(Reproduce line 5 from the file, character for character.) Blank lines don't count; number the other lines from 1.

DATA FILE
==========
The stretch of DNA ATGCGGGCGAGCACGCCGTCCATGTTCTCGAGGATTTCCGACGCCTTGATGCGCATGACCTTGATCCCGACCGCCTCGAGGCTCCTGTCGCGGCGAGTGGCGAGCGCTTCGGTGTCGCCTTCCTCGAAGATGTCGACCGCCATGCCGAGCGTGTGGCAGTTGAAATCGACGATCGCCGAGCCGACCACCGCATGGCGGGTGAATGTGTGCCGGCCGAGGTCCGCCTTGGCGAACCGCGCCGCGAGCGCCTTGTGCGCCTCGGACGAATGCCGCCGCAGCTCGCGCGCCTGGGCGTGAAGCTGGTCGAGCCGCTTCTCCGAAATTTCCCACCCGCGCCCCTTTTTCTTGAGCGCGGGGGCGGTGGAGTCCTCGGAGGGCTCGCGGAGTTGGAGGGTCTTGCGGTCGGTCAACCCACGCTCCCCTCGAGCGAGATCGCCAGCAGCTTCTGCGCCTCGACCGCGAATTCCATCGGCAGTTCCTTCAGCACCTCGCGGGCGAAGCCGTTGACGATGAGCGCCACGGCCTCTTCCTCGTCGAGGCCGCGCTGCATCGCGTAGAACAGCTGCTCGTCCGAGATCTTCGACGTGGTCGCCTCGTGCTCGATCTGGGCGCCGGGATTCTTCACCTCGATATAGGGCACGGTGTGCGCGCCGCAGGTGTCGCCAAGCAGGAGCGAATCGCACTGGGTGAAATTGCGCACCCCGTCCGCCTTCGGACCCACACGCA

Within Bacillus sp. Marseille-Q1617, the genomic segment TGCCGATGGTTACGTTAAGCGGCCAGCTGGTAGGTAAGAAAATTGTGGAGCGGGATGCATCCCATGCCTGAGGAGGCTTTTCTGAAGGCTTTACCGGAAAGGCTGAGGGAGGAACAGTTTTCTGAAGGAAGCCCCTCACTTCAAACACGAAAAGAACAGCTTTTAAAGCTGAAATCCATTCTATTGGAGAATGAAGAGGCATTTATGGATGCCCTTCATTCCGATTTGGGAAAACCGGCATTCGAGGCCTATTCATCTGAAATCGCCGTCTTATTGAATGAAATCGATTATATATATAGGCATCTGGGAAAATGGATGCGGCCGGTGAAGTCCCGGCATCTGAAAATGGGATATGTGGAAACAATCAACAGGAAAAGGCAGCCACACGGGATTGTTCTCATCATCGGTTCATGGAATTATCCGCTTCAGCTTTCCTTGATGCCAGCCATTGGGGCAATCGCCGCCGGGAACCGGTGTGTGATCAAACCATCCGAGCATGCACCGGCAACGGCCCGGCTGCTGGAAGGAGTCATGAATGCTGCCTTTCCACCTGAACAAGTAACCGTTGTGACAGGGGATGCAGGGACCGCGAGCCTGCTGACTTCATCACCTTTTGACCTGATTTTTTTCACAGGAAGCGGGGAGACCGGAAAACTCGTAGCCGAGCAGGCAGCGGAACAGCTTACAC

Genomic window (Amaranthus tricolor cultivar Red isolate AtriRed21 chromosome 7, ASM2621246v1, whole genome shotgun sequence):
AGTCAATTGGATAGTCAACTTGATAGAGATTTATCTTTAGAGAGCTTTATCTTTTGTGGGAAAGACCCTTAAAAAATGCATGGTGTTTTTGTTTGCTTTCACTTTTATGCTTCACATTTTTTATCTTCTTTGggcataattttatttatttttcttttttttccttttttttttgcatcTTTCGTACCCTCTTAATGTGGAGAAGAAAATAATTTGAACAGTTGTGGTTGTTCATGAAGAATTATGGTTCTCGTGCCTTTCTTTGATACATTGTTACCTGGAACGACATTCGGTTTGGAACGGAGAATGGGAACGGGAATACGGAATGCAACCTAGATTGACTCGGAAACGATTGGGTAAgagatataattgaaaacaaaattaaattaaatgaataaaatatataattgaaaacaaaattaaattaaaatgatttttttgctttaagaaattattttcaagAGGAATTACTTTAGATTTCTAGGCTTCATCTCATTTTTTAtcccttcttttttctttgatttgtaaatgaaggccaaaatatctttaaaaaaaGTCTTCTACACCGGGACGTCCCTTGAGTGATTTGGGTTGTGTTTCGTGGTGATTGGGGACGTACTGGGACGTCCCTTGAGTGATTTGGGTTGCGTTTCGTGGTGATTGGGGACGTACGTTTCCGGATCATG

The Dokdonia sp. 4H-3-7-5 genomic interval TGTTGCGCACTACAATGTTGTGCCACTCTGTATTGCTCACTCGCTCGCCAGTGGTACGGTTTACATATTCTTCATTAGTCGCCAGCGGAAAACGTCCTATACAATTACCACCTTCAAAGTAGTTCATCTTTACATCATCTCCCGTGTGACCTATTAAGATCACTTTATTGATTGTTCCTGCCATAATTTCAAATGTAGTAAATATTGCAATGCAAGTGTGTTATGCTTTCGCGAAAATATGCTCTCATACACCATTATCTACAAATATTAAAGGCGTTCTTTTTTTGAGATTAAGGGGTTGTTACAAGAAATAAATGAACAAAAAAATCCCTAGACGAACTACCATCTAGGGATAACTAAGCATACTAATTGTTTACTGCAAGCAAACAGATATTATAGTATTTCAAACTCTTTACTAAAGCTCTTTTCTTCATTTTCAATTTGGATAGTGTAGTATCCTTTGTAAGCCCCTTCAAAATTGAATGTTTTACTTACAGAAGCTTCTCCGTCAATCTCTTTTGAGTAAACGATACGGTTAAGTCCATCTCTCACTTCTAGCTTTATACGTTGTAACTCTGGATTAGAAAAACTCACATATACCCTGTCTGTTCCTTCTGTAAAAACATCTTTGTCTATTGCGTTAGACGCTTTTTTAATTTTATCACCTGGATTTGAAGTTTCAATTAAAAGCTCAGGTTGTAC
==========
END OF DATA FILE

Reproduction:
The Dokdonia sp. 4H-3-7-5 genomic interval TGTTGCGCACTACAATGTTGTGCCACTCTGTATTGCTCACTCGCTCGCCAGTGGTACGGTTTACATATTCTTCATTAGTCGCCAGCGGAAAACGTCCTATACAATTACCACCTTCAAAGTAGTTCATCTTTACATCATCTCCCGTGTGACCTATTAAGATCACTTTATTGATTGTTCCTGCCATAATTTCAAATGTAGTAAATATTGCAATGCAAGTGTGTTATGCTTTCGCGAAAATATGCTCTCATACACCATTATCTACAAATATTAAAGGCGTTCTTTTTTTGAGATTAAGGGGTTGTTACAAGAAATAAATGAACAAAAAAATCCCTAGACGAACTACCATCTAGGGATAACTAAGCATACTAATTGTTTACTGCAAGCAAACAGATATTATAGTATTTCAAACTCTTTACTAAAGCTCTTTTCTTCATTTTCAATTTGGATAGTGTAGTATCCTTTGTAAGCCCCTTCAAAATTGAATGTTTTACTTACAGAAGCTTCTCCGTCAATCTCTTTTGAGTAAACGATACGGTTAAGTCCATCTCTCACTTCTAGCTTTATACGTTGTAACTCTGGATTAGAAAAACTCACATATACCCTGTCTGTTCCTTCTGTAAAAACATCTTTGTCTATTGCGTTAGACGCTTTTTTAATTTTATCACCTGGATTTGAAGTTTCAATTAAAAGCTCAGGTTGTAC